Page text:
All 700 of us raised our hands. All of us who had just seen Happy Valley, the documentary about drug abuse in Utah that screened at the LDS Film Festival last night. Filmmaker Ron Williams simply asked during the Q&A if someone close to us had a drug abuse problem. We are mostly Utahns and mostly Mormons and yes, our friends and family members suffer from the blight of drug abuse. It was sobering.
I have a great respect for films and filmmakers using the medium to address serious issues. I saw it two years ago with the sobering film Propensity, reaching out to the suicidal, and last year with Samuel Adams' early-return missionary doc, Returning With Honor (about which I've previously blogged). You can tell the difference between this sort of films and others because the discussion after the festival screenings is not about distribution or film careers but about reaching out to those suffering.
And so I find myself more forgiving of films that have aesthetic problems (as both Propensity and Returning With Honor did). Happy Valley, as a doc, has some real problems, aesthetic and ethical. I want to bring some of them up. But at a certain point it doesn't matter because this film is doing some good.
My son rose early this morning to get to the high school for something. Though tired from the late evening at the festival, I jumped to my feet to have a quick conversation with him before he left. I asked him about drugs at our high school--the same high school where one of my neighbors began his descent into heroin a few years back. That man is just out of rehab. Seven of his classmates are dead from overdoses. Why hadn't I ever talked about this issue with my son? So I'm glad for a movie to prompt me in this way. And I respect the brave film subjects who were so candid about their difficulties.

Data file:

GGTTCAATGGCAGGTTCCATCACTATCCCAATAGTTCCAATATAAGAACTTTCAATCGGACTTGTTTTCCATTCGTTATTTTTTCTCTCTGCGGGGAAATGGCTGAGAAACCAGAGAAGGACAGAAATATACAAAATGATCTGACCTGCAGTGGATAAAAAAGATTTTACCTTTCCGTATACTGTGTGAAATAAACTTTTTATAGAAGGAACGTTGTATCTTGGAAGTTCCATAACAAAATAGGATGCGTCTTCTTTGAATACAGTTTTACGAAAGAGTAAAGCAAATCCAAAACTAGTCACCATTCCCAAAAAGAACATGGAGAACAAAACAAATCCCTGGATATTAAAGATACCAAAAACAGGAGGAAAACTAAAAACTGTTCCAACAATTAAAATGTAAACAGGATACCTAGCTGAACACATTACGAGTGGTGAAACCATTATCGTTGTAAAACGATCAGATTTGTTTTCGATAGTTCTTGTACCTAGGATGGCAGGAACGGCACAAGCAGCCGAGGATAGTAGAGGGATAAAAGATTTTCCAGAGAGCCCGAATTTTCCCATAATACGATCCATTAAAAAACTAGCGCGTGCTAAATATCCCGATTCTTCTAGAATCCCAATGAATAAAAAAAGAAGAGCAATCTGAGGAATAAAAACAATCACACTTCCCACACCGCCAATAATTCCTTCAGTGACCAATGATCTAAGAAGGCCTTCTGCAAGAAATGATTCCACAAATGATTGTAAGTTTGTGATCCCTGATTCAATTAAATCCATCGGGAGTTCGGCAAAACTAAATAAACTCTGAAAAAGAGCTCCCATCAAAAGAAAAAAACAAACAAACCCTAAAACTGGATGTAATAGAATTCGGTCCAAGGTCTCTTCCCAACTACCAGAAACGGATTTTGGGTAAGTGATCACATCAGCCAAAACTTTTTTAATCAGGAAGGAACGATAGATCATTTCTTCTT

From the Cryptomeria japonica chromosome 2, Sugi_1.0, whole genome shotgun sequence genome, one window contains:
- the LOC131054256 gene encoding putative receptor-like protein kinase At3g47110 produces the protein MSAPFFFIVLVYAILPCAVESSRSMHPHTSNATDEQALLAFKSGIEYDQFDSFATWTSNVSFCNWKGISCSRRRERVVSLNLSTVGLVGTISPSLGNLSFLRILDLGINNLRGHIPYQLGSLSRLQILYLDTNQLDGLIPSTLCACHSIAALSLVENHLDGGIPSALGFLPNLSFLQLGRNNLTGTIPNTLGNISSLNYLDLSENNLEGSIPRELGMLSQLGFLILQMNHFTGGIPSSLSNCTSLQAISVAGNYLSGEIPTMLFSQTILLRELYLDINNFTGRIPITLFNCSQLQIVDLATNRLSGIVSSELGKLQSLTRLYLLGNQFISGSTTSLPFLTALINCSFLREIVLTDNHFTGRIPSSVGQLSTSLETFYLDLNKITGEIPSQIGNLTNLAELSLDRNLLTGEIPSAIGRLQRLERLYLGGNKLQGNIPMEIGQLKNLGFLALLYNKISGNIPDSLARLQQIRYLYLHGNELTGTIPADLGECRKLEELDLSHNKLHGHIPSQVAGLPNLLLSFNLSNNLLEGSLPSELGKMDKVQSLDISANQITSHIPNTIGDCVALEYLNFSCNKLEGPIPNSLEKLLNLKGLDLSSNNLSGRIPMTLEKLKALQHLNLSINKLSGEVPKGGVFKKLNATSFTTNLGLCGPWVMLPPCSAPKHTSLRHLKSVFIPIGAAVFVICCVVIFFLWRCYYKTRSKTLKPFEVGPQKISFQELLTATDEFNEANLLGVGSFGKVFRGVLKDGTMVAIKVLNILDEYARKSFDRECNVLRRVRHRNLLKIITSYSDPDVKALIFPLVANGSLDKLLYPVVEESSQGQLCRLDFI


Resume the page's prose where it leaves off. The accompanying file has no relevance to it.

This film begins as a critique of Utah (Mormon) culture and how the very religion that gives its inhabitants postive family values positively leads them to hide deep problems and indulge in private addictions--especially prescription drug abuse. Shocking statistics are announced throughout the film about Utahns and drug abuse, and part of this film wants to be an expose. Luckily it does not follow that track as vigorously as the down-to-earth and painful stories of various families and individuals victimized by drugs. I'm all for bringing attention to real problems, but the film plays fast and loose with its statistics and their interpretation. For example, as one social scientist explained it to me, the reason that more anti-depressants are prescribed in Utah than anywhere else is that more people are seeking help for mental health issues and not self-medicating through alcohol, etc. That didn't show up in the movie.
Nor was there any acknowledgment whatsoever of the tremendous efforts made both locally and generally by the LDS Church to address addictions of all sorts and to provide social services for their treatment. Not only is the problem addressed frankly and frequently from a spiritual vantage point by church leaders (such as Elder Dallin H. Oaks ' October 2006 General Conference address, "He Heals the Heavy Laden" or the article pointedly addressed to youth in the New Era magazine by former physician Elder Russell M. Nelson, "The Message: Addiction or Freedom"), but the church has taken enormous practical measures to treat the problem (see the church's Addiction Recovery Program and this article about it at Meridian Magazine or this recent Ensign article addressing it, and especially all the addiction recovery support groups listed by the church on its provident living website along with contact info for local LDS Family Services agencies).